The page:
FAO. 2011. Penaeus monodon (Fabricus, 1798). FAO, Fisheries and Aquaculture Department. http://www.fao.org/fishery/culturedspecies/Penaeus_monodon/en. Accessed 1/22/2012.
Holthuis, L.B. 1980. FAO species catalogue. Shrimps and prawns of the world. An annotated catalogue of species of interest to fisheries. FAO Fisheries Synopsis 125, volume 1. Food and Agriculture Organization of the United States, Rome.
Jintoni, B. unpublished. Water quality requirements for Penaeus monodon culture in Malaysia. Department of Fisheries Technical Reference No. 2, Department of Fisheries, Sabah, Malaysia. http://www.fishdept.sabah.gov.my/techrefs.asp. Accessed 1/5/2012.
Knott, D.M. 2011. Personal communication. Marine Resources Research Institute, South Carolina Department of Natural Resources. Charleston, South Carolina.
Lumare, F., P. Di Muro, L. Tenderini, and V. Zupo. 1993. Experimental intensive culture of Penaeus monodon in the cold-temperate climate of the north-east coast of Italy (a fishery ‘valle’ of the River Po Delta). Aquaculture 113:231-241.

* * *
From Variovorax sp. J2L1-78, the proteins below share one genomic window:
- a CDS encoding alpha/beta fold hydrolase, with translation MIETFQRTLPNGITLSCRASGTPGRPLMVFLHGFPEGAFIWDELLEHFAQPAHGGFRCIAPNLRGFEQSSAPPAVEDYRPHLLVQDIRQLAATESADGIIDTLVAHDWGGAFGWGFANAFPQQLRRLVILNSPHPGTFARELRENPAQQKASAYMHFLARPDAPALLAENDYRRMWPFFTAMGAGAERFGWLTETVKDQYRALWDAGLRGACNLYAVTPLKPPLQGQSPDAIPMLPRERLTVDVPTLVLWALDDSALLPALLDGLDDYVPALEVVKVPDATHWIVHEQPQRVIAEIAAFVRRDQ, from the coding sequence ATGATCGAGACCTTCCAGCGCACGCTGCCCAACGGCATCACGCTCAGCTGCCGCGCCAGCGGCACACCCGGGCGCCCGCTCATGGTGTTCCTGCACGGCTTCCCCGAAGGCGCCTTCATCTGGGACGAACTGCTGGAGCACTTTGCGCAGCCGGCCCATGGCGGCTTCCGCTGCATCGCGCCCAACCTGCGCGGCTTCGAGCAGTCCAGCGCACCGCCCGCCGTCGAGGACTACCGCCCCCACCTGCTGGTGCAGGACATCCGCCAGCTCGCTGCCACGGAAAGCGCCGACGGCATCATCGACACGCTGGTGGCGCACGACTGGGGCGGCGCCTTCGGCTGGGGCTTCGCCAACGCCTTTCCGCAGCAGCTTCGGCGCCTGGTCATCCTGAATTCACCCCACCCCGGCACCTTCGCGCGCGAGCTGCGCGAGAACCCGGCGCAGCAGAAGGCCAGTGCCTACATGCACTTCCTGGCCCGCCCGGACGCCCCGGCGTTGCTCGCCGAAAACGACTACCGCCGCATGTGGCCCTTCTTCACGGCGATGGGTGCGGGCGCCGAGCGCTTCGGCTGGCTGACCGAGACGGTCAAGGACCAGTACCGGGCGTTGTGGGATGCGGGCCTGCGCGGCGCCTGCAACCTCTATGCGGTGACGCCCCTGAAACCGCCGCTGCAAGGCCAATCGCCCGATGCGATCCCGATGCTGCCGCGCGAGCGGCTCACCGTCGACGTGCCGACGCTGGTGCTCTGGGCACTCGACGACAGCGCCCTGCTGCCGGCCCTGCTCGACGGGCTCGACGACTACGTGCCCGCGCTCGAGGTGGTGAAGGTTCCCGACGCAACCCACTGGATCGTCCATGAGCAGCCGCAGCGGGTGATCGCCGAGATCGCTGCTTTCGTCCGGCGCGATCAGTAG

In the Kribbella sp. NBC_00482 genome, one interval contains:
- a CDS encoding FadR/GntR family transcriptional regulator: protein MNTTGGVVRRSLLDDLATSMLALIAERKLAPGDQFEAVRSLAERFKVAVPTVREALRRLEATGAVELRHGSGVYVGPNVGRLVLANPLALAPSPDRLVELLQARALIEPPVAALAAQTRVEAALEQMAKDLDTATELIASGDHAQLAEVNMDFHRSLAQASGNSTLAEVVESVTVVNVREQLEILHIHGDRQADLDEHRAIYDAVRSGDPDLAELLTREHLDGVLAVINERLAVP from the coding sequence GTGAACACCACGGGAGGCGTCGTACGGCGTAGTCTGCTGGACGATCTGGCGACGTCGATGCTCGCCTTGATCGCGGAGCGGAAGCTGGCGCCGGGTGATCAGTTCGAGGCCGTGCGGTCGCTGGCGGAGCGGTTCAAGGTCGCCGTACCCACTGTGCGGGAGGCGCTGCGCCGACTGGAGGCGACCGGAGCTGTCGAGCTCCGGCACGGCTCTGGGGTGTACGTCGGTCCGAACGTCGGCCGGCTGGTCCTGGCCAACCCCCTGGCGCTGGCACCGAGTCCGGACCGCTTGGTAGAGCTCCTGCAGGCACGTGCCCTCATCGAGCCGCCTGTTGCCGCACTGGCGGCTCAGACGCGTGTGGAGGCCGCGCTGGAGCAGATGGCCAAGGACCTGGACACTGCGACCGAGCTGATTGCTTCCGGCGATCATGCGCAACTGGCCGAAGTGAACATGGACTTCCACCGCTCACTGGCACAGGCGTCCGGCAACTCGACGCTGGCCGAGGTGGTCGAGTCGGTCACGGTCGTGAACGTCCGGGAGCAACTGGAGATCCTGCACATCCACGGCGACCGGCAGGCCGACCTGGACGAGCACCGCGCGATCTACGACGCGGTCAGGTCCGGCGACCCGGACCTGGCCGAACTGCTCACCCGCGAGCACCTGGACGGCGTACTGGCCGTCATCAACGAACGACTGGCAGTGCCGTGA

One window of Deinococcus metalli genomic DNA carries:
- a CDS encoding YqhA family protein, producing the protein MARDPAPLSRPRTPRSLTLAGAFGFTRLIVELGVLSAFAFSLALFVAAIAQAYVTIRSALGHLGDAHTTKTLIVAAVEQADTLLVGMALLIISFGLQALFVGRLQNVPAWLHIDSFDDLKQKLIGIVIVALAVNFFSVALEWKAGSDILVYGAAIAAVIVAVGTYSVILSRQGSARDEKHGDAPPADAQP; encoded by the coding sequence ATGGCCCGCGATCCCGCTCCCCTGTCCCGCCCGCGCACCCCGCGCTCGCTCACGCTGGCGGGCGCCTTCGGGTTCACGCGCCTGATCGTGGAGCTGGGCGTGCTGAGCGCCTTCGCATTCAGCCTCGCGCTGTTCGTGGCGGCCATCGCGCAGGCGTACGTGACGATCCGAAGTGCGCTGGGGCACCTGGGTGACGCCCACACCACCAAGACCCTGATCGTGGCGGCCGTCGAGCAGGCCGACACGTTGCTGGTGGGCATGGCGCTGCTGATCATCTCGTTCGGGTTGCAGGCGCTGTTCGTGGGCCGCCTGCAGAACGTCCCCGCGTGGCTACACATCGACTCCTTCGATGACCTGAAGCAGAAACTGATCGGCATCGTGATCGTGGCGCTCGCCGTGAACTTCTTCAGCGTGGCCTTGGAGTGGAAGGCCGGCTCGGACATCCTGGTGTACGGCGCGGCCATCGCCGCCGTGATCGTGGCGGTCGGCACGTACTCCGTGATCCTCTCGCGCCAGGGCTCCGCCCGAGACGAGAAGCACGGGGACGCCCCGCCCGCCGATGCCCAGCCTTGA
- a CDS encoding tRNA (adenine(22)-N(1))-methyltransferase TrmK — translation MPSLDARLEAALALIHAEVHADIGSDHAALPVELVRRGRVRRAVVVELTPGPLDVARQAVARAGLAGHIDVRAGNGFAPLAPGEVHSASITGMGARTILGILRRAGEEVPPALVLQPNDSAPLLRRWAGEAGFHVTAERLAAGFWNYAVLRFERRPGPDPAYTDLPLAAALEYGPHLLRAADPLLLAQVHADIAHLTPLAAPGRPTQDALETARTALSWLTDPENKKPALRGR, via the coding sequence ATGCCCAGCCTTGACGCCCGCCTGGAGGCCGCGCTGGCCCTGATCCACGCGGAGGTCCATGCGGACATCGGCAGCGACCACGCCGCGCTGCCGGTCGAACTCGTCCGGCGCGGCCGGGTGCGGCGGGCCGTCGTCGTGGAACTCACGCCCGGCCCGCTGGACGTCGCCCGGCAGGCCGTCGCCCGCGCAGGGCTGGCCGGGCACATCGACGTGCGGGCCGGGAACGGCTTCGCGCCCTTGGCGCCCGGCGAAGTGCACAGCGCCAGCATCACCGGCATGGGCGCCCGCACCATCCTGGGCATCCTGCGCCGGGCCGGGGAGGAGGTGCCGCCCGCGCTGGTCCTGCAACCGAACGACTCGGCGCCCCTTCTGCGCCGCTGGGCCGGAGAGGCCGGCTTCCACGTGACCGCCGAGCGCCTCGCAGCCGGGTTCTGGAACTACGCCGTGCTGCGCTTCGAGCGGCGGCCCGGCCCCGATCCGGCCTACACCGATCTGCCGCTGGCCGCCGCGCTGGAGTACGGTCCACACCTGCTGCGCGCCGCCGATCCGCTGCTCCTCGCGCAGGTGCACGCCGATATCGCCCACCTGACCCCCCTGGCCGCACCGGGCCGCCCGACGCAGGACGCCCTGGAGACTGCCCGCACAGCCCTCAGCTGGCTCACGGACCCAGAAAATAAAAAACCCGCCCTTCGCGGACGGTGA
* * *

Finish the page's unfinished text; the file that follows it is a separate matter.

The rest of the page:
Marte, C.L. 1980. The food and feeding habit of Penaeus monodon Fabricius collected from Makato River, Aklan, Philippines (Decapoda Natantia). Crustaceana 38:225-236.
McCann, J.A., L.N. Arkin, and J.D. Williams. 1996. Nonindigenous aquatic and selected terrestrial species of Florida. Report to U.S. Fish and Wildlife Service, Washington, DC.
Salisbury, S. 2004. Indian River Aquaculture growing black tiger shrimp in Florida. Palm Beach Post. August 16, 2004.
Knott, D.M., P.L. Fuller, A.J. Benson, and M.E. Neilson
Revision Date: 6/5/2012
Knott, D.M., P.L. Fuller, A.J. Benson, and M.E. Neilson. 2016. Penaeus monodon. USGS Nonindigenous Aquatic Species Database, Gainesville, FL.
https://nas.er.usgs.gov/queries/factsheet.aspx?SpeciesID=1209 Revision Date: 6/5/2012
This information is preliminary or provisional and is subject to revision. It is being provided to meet the need for timely best science. The information has not received final approval by the U.S. Geological Survey (USGS) and is provided on the condition that neither the USGS nor the U.S. Government shall be held liable for any damages resulting from the authorized or unauthorized use of the information.